Date of Award

May 2021

Document Type


Degree Name

Doctor of Philosophy (PhD)


Civil Engineering

Committee Member

Laura Redmond

Committee Member

Thomas Cousins

Committee Member

Brandon Ross

Committee Member

Matthias Schmid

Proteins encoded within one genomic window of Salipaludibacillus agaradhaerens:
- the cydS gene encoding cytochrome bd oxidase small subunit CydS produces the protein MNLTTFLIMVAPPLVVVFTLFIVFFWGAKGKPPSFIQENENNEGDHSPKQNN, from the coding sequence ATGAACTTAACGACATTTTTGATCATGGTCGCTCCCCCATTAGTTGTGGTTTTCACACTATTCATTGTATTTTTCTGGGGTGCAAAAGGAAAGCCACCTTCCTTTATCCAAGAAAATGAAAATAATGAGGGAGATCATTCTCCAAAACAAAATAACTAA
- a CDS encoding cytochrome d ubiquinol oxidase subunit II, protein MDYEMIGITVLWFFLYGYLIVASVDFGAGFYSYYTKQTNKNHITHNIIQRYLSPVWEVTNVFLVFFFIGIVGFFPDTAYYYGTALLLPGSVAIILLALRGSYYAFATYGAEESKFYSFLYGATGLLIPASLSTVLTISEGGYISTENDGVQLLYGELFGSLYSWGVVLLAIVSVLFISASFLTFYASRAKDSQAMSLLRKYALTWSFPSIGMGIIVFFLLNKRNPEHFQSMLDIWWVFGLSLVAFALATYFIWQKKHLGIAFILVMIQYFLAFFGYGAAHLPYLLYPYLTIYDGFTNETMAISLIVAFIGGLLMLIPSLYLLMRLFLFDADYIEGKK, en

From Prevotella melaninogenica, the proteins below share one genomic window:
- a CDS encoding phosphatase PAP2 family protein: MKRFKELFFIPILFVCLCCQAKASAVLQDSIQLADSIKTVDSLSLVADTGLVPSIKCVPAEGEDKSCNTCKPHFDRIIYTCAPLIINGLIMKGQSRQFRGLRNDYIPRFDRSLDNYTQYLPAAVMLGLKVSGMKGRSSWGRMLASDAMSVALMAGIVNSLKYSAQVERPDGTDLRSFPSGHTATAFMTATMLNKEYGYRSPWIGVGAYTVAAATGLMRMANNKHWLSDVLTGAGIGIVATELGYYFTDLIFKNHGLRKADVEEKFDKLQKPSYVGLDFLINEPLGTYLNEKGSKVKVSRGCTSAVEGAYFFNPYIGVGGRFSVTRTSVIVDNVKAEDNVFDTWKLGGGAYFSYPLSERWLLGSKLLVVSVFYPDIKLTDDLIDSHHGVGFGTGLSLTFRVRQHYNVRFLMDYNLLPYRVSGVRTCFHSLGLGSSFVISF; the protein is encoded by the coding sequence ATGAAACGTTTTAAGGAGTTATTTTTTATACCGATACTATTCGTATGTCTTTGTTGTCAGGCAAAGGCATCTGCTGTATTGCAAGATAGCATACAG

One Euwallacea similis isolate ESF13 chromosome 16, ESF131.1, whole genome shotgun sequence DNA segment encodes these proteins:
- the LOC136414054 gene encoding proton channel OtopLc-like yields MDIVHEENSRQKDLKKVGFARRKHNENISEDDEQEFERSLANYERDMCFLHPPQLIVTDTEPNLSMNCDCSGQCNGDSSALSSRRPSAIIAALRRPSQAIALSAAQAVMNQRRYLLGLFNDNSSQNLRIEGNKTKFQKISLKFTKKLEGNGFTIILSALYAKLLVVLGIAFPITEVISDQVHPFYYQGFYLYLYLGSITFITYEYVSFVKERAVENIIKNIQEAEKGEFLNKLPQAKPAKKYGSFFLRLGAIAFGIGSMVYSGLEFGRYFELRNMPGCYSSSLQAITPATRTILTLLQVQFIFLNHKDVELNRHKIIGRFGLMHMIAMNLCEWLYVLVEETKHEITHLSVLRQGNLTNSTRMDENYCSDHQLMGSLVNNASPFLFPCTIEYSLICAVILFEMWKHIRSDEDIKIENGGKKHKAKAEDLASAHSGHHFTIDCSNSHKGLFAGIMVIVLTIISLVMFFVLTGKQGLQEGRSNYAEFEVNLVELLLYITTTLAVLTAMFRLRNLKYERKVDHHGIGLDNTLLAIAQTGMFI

Drive-by health monitoring (DBHM) is an indirect structural health monitoring (SHM) strategy developed to reduce costs associated with traditional SHM systems on highway bridges. Before DBHM can be deployed as a reliable alternative or supplement to traditional damage detection practices, however, limitations with the methodology's system identification and damage detection capabilities need to be addressed. In this dissertation, experimental DBHM system identification studies are conducted, and a novel multi-level damage classification methodology is developed to further cultivate the DBHM methodology into a reliable strategy for monitoring the nations highway bridge network. The main objectives of this work are to: 1) experimentally analyze the feasibility of employing DBHM on short span bridges; 2) characterizes the effectiveness of various experimental and OMA system identification procedures to help overcome limitations with DBHM on short bridge spans; 3) develop a novel Bayesian estimation technique for multi-level damage classification that leverages experimental DBHM data to update vehicle-bridge finite element models (FEMs); 4) present a novel strategy for relating crack damage identified in embedded FEMs to approximate levels of cracking on a physical bridge; and 5) formulate the path for future research to improve the performance of the Bayesian estimation technique when examining physical bridge data.